On Shrove Tuesday Brasenose traditionally holds an evening meal called "Ale Verses" where college members set satirical words to popular songs and sing them while passing around big jugs of warmed, spiced ale. I missed out on the opportunity to sign up because tickets go fast and I was in Hong Kong when they were released. Luckily I managed to find an inside source to get me into my latest experience with old school Oxford.
My friend Sarah (doing a DPhil in law) is the Assistant Dean of the college. Essentially she gets free residence and food in college along with a modest stipend in exchange for helping the Dean keep the punk undergrads in line. Crucially she also gets an honorary membership in the Senior Common Room (SCR) with the rest of the fellows. This means she can invite people to dine at high table, even on Ale Verses night.
So I not only got to go, but got to sit at high table to boot. This means we gathered in the SCR parlour before dinner for a beverage. Then we process down to the hall and take our seats at the high table. The dinner was fairly standard (high table food is very nice, though) followed by pancakes for pudding (in England the sweet course right after the main is "pudding", which is followed by cheese, fruit or chocolate and called "dessert"). Pancakes on shrove Tuesday is a British tradition evidently arising from the practice of using up eggs and milk before lent, but now the heathens in Britain just call this day "Pancake Day" with no concept of its ecclesiastical connection.
After dinner huge silver tankards filled with warm, spiced ale are passed out to all the tables. To drink you first bow to the person on your right, then recieve the tankard from him. Then you bow to the person on your left, take a drink and pass. While this is going on everyone is standing on the benches in the hall and singing the songs that have been submitted this year. The verses are submitted anonymously, but a fine bottle of champagne from the college cellars is given to the authors of the best verse. Tunes included "The Star Spangled Banner" (after which I yelled, "Play ball!" but nobody got it), "Money, money, money" (with lyrics by the Chaplain about the college's newly opened "Development Office" in charge of soliciting donations from alums) and the winner, a rousing Brasenose fight song set to "The Men of Harlech", which is some Welsh battle song I'd never heard of (although I expect at least one member of the Williams family to drop some obscure historical knowledge in the comments).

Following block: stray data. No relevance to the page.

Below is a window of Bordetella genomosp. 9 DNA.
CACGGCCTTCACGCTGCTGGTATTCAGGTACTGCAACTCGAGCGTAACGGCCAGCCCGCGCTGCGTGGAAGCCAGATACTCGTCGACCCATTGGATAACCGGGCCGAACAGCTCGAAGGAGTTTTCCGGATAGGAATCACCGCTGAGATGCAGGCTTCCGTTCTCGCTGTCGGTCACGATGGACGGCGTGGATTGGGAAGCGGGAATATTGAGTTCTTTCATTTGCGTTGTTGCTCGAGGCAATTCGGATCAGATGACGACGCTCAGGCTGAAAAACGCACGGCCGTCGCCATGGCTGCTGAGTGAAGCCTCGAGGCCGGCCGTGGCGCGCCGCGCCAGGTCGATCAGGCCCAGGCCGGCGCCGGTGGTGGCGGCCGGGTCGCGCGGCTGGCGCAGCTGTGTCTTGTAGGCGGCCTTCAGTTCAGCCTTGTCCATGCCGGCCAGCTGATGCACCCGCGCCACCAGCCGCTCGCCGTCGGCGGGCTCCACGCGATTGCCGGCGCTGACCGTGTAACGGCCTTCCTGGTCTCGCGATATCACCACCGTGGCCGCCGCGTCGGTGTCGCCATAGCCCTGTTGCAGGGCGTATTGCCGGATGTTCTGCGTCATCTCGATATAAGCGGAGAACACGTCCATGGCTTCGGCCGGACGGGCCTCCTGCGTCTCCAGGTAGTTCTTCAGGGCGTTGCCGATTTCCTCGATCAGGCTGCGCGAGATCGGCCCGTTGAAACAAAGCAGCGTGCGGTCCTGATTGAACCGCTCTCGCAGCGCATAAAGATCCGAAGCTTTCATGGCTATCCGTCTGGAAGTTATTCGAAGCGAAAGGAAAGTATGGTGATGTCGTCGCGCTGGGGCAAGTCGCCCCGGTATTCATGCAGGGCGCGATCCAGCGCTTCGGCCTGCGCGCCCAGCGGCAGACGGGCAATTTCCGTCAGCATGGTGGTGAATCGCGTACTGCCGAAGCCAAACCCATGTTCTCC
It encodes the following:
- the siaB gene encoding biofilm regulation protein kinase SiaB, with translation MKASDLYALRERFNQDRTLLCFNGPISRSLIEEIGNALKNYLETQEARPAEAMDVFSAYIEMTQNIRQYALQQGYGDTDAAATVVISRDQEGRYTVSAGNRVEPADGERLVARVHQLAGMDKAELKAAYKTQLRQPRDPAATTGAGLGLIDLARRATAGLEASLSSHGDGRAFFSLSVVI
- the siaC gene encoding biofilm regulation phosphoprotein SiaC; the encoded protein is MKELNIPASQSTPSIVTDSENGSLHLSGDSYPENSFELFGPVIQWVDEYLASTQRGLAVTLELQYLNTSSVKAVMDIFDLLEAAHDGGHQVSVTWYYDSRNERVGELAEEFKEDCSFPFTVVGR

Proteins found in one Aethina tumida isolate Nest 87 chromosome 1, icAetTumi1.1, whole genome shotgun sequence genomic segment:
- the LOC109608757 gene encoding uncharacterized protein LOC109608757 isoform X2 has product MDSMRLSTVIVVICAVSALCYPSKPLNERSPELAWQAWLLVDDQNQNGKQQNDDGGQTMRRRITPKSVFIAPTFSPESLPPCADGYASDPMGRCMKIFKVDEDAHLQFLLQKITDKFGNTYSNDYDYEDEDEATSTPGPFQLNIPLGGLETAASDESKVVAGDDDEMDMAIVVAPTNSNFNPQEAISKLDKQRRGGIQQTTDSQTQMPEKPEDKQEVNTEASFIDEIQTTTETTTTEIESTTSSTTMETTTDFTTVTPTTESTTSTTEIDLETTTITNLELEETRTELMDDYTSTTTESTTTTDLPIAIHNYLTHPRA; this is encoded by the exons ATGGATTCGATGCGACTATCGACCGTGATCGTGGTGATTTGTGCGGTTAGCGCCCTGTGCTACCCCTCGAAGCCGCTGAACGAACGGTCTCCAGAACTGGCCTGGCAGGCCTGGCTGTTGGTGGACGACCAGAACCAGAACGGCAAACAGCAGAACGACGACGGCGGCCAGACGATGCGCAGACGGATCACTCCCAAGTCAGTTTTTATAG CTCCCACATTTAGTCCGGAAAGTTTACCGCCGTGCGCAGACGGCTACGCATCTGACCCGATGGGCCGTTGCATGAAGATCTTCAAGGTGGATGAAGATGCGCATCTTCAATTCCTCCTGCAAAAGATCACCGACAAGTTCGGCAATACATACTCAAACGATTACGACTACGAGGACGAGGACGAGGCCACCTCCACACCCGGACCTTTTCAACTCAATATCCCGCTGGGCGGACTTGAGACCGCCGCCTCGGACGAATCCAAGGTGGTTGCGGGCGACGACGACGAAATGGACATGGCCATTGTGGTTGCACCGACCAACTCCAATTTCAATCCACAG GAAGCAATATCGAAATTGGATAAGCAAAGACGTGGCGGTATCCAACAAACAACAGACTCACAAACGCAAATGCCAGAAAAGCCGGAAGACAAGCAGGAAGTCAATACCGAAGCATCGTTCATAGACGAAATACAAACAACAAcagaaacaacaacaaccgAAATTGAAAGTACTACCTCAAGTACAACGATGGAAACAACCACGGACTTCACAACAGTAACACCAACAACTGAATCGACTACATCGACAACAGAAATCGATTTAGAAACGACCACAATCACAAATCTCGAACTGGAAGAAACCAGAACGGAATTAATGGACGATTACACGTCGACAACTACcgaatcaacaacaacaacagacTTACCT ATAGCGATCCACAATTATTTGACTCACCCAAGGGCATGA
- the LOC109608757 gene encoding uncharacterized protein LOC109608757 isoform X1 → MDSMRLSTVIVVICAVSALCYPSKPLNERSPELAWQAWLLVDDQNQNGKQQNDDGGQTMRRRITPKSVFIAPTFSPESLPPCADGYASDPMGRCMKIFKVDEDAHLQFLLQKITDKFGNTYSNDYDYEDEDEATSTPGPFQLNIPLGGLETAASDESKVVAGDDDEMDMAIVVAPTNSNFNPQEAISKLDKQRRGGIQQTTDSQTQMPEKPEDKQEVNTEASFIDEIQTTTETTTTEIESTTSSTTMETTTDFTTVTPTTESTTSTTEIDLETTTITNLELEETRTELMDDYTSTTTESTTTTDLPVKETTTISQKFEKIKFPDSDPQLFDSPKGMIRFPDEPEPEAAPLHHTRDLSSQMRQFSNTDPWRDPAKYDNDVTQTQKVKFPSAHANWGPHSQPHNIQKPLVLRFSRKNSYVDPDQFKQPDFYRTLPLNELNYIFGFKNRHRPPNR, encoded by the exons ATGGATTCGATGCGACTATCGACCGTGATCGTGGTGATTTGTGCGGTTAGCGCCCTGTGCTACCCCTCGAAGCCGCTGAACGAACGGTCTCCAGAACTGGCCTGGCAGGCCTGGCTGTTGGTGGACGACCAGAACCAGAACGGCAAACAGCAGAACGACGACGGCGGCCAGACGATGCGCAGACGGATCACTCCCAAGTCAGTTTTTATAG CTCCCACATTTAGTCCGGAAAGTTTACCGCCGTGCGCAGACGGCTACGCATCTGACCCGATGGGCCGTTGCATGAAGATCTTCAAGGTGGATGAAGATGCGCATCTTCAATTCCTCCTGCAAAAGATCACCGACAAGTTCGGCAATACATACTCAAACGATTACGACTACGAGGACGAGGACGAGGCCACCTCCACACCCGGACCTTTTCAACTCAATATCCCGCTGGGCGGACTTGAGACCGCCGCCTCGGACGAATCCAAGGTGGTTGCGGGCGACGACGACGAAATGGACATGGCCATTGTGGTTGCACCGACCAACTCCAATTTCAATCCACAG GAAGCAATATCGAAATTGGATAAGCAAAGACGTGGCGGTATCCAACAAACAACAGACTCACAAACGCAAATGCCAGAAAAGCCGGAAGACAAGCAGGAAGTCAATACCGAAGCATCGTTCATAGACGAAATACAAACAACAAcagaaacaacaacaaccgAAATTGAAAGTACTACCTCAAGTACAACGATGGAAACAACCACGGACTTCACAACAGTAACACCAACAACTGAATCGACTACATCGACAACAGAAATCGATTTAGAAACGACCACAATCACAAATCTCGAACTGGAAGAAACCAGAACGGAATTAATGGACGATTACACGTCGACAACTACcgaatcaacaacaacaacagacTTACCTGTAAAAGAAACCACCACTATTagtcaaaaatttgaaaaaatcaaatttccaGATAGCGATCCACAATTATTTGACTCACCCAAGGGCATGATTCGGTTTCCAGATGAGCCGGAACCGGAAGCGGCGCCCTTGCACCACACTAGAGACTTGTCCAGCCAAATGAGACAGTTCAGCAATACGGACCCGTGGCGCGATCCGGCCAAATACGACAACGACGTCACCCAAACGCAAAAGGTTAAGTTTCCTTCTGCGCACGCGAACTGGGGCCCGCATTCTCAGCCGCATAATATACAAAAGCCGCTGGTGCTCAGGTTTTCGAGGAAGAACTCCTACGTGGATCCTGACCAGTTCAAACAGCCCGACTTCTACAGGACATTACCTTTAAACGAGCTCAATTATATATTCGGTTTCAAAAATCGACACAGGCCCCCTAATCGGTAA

After dinner I got to go to dessert in the SCR dining room. The fellows all sit in the candle- and fire-lit room and pass port, claret and sweet white wine (always to the left). There's cheese and biscuits, fruit and chocolate too. We also sang a few of the verses which there wasn't time for in the main gathering. Finally, the most junior fellow present must bring round the silver snuff box and offer some to everyone in the room. I think I took too big a pinch, because I almost blew my nostril off. Hopefully I'll do better next time.
We finished the evening down the college bar where I finagled a free round from first the chaplain and then the tutor for graduates. Given that every stage in the evening involved drinking, you can see why this country is full of alcohol abusers. Given that the fellows do this rigmarole every Tuesday, Friday and Sunday you can see why they're rotund.